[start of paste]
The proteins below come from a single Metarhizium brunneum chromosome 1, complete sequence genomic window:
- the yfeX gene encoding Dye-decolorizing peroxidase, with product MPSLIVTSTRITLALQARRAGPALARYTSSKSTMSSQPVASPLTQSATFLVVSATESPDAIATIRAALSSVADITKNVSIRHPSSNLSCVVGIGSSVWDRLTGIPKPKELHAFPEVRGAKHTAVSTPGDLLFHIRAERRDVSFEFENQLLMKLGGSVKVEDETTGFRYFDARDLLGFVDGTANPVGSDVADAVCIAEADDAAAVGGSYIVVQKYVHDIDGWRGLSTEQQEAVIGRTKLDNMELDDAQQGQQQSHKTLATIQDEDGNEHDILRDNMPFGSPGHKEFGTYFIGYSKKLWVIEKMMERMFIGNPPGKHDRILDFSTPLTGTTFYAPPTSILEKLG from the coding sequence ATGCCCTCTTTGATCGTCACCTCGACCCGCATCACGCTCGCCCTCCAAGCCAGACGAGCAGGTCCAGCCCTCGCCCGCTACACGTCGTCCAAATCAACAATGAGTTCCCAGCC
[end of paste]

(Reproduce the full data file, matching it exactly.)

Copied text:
The proteins below come from a single Metarhizium brunneum chromosome 1, complete sequence genomic window:
- the yfeX gene encoding Dye-decolorizing peroxidase, with product MPSLIVTSTRITLALQARRAGPALARYTSSKSTMSSQPVASPLTQSATFLVVSATESPDAIATIRAALSSVADITKNVSIRHPSSNLSCVVGIGSSVWDRLTGIPKPKELHAFPEVRGAKHTAVSTPGDLLFHIRAERRDVSFEFENQLLMKLGGSVKVEDETTGFRYFDARDLLGFVDGTANPVGSDVADAVCIAEADDAAAVGGSYIVVQKYVHDIDGWRGLSTEQQEAVIGRTKLDNMELDDAQQGQQQSHKTLATIQDEDGNEHDILRDNMPFGSPGHKEFGTYFIGYSKKLWVIEKMMERMFIGNPPGKHDRILDFSTPLTGTTFYAPPTSILEKLG from the coding sequence ATGCCCTCTTTGATCGTCACCTCGACCCGCATCACGCTCGCCCTCCAAGCCAGACGAGCAGGTCCAGCCCTCGCCCGCTACACGTCGTCCAAATCAACAATGAGTTCCCAGCC